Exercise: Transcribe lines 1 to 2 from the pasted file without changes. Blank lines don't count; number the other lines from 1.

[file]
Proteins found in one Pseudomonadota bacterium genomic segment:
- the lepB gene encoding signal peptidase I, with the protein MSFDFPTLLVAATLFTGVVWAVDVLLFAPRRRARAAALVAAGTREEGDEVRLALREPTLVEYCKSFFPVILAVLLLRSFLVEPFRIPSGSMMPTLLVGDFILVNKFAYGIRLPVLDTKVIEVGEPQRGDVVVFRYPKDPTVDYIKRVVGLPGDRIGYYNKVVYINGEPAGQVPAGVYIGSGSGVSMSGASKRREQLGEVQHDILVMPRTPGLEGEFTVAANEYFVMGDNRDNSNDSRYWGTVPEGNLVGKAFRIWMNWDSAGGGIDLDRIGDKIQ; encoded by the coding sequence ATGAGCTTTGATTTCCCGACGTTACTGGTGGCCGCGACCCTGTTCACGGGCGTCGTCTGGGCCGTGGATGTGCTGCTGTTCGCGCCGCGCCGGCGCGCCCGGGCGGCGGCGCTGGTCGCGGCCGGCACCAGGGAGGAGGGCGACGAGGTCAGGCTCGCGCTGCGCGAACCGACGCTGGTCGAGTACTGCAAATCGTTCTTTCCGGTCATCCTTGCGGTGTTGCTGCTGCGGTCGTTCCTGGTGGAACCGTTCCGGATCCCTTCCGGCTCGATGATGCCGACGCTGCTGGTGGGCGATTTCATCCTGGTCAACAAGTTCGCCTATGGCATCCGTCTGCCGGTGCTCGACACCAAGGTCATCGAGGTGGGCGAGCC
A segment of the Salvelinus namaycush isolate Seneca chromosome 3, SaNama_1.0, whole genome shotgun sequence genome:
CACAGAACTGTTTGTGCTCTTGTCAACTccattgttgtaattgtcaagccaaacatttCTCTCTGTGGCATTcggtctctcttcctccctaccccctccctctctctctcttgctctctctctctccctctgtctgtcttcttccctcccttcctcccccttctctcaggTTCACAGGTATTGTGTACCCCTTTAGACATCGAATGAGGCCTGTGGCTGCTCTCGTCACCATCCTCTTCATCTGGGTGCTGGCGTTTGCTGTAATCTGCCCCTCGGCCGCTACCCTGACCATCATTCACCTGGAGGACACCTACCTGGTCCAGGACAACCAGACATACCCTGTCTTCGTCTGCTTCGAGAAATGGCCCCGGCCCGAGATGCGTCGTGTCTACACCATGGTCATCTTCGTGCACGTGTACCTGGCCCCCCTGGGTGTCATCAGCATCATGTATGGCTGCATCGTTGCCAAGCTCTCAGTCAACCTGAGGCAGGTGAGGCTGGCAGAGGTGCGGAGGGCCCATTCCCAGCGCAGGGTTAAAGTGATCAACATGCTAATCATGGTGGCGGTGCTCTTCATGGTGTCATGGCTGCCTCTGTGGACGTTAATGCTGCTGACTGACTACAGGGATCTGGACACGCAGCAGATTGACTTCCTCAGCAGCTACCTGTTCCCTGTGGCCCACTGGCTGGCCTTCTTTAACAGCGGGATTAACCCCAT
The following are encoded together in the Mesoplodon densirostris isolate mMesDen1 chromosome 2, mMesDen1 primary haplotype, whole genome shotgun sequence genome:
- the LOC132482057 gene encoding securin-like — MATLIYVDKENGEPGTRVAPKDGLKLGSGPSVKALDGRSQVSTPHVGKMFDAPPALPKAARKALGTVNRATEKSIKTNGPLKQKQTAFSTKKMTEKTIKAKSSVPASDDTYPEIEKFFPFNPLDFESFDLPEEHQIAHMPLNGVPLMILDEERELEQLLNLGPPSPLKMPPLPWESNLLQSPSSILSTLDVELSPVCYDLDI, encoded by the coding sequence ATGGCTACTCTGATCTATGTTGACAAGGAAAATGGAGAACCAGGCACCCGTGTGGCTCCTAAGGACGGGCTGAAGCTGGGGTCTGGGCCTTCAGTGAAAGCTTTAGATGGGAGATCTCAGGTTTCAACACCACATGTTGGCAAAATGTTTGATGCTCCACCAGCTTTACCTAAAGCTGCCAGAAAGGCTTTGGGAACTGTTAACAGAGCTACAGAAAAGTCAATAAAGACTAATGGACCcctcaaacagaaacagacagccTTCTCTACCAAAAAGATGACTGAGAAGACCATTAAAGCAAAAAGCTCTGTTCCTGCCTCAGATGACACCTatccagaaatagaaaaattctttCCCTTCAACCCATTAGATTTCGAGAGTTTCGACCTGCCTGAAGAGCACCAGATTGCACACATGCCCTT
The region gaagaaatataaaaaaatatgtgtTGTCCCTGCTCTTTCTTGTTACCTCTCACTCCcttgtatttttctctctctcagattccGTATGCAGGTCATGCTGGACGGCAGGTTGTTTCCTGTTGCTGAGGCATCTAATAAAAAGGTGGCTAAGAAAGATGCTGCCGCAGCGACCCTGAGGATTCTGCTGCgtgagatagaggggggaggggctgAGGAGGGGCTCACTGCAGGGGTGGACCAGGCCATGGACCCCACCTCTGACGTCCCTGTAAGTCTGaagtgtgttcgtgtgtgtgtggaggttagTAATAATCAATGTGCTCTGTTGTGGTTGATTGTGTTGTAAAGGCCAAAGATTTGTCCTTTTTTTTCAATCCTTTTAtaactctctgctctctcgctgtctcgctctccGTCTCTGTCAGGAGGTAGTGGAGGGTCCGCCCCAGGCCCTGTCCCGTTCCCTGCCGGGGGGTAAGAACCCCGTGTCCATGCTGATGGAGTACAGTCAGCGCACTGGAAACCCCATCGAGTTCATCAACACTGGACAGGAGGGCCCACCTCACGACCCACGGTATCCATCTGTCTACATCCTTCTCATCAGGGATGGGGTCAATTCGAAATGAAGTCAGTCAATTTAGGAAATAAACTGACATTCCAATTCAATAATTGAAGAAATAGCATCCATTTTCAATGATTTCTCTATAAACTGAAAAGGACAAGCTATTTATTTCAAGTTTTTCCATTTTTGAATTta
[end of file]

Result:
Proteins found in one Pseudomonadota bacterium genomic segment:
- the lepB gene encoding signal peptidase I, with the protein MSFDFPTLLVAATLFTGVVWAVDVLLFAPRRRARAAALVAAGTREEGDEVRLALREPTLVEYCKSFFPVILAVLLLRSFLVEPFRIPSGSMMPTLLVGDFILVNKFAYGIRLPVLDTKVIEVGEPQRGDVVVFRYPKDPTVDYIKRVVGLPGDRIGYYNKVVYINGEPAGQVPAGVYIGSGSGVSMSGASKRREQLGEVQHDILVMPRTPGLEGEFTVAANEYFVMGDNRDNSNDSRYWGTVPEGNLVGKAFRIWMNWDSAGGGIDLDRIGDKIQ; encoded by the coding sequence ATGAGCTTTGATTTCCCGACGTTACTGGTGGCCGCGACCCTGTTCACGGGCGTCGTCTGGGCCGTGGATGTGCTGCTGTTCGCGCCGCGCCGGCGCGCCCGGGCGGCGGCGCTGGTCGCGGCCGGCACCAGGGAGGAGGGCGACGAGGTCAGGCTCGCGCTGCGCGAACCGACGCTGGTCGAGTACTGCAAATCGTTCTTTCCGGTCATCCTTGCGGTGTTGCTGCTGCGGTCGTTCCTGGTGGAACCGTTCCGGATCCCTTCCGGCTCGATGATGCCGACGCTGCTGGTGGGCGATTTCATCCTGGTCAACAAGTTCGCCTATGGCATCCGTCTGCCGGTGCTCGACACCAAGGTCATCGAGGTGGGCGAGCC